Federal Circuit Invalidates Patent Directed to Customer Loyalty and Rewards System
In cxLoyalty Inc. v. Maritz Holdings Inc., 986 F.3d 1367, 1380 (Fed. Cir. 2021), Patent No. 7,134,087 explained that loyalty programs often issue points to customers as a reward for certain activities and allow the customers to redeem the points for goods or services.
After a covered business method (CBM) review, the Patent Trial and Appeal Board (PTAB) concluded that claims 1-15 were ineligible for patenting under Section 101 but that proposed substitute claims 16-23 were patent eligible. Both parties to the covered business method (CBM) appealed to the U.S. Court of Appeals for the Federal Circuit.
The purported invention eliminated the "human intervention" needed to redeem such rewards – specifically a "system and method for permitting a customer of a loyalty program to redeem loyalty points for rewards offered by vendors without the need for human intervention." The patent explained that a graphical user interface (GUI) "provides the interface for the participant (customer) to communicate with a web-based vendor system…"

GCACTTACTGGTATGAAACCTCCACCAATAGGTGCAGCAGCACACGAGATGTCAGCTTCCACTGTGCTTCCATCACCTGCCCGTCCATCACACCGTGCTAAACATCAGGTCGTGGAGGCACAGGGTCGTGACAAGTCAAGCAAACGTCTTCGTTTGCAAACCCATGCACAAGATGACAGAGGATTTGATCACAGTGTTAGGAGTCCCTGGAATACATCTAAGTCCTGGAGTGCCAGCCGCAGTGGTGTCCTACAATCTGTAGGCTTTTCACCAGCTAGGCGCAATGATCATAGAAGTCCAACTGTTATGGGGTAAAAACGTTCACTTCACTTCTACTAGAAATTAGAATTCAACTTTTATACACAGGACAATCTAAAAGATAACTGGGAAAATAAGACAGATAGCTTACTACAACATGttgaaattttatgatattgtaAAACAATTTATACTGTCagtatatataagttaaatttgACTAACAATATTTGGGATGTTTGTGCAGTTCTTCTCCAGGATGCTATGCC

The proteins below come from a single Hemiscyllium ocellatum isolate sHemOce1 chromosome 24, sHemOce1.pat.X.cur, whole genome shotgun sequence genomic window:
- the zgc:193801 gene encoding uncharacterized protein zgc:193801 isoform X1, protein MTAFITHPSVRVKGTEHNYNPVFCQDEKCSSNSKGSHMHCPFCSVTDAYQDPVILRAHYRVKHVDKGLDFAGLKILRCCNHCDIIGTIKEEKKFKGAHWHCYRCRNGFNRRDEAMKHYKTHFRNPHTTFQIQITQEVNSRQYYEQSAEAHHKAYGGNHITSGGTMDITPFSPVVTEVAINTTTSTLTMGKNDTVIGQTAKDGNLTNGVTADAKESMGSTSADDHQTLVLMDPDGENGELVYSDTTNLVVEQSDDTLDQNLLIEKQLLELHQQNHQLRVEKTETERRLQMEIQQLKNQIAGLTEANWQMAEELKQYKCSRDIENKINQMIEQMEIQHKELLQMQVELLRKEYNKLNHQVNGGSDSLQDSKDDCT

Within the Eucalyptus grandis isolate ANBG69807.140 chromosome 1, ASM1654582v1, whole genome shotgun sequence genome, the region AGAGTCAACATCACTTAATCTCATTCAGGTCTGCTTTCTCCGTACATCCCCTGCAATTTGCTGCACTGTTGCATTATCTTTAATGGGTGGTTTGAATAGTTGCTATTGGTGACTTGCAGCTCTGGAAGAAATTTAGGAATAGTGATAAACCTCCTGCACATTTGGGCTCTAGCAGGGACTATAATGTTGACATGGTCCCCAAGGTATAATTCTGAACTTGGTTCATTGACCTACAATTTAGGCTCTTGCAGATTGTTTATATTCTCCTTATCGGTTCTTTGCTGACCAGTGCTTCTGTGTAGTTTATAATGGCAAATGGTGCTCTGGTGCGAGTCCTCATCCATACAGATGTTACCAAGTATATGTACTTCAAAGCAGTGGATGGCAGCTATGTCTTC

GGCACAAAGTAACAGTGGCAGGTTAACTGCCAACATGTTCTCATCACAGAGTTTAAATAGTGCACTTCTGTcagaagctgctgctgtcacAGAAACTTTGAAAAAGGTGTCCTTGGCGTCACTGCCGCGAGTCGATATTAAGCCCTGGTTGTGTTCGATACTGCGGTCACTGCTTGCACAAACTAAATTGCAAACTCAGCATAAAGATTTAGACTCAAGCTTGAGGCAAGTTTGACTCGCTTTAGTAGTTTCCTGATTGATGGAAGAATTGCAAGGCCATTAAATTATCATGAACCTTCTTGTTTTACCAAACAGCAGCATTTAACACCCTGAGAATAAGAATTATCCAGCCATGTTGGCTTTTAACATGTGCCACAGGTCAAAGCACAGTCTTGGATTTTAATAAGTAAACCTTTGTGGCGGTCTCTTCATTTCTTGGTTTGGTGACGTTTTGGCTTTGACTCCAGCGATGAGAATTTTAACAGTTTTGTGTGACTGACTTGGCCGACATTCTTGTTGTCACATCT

As mentioned, the patent owner provided substitute claims. Most relevant to the Section 101 discussion, the substitute claims added that the GUI communicated with multiple application programming interfaces (APIs) having corresponding vendor systems and allowed participants to use the GUI to make points-based purchases directly from multiple third-party vendor systems.
The Board's Decision
Looking first at the original claims, the PTAB concluded that they recite "facilitating or brokering a commercial transaction (i.e., the sale and purchase of goods and services) between a purchaser" using a using a first form of value (e.g., points) and a seller transacting in a second form of value (e.g., currency). The Board determined that this activity amounted to a fundamental economic practice long prevalent in commerce and, therefore, was directed to an abstract idea.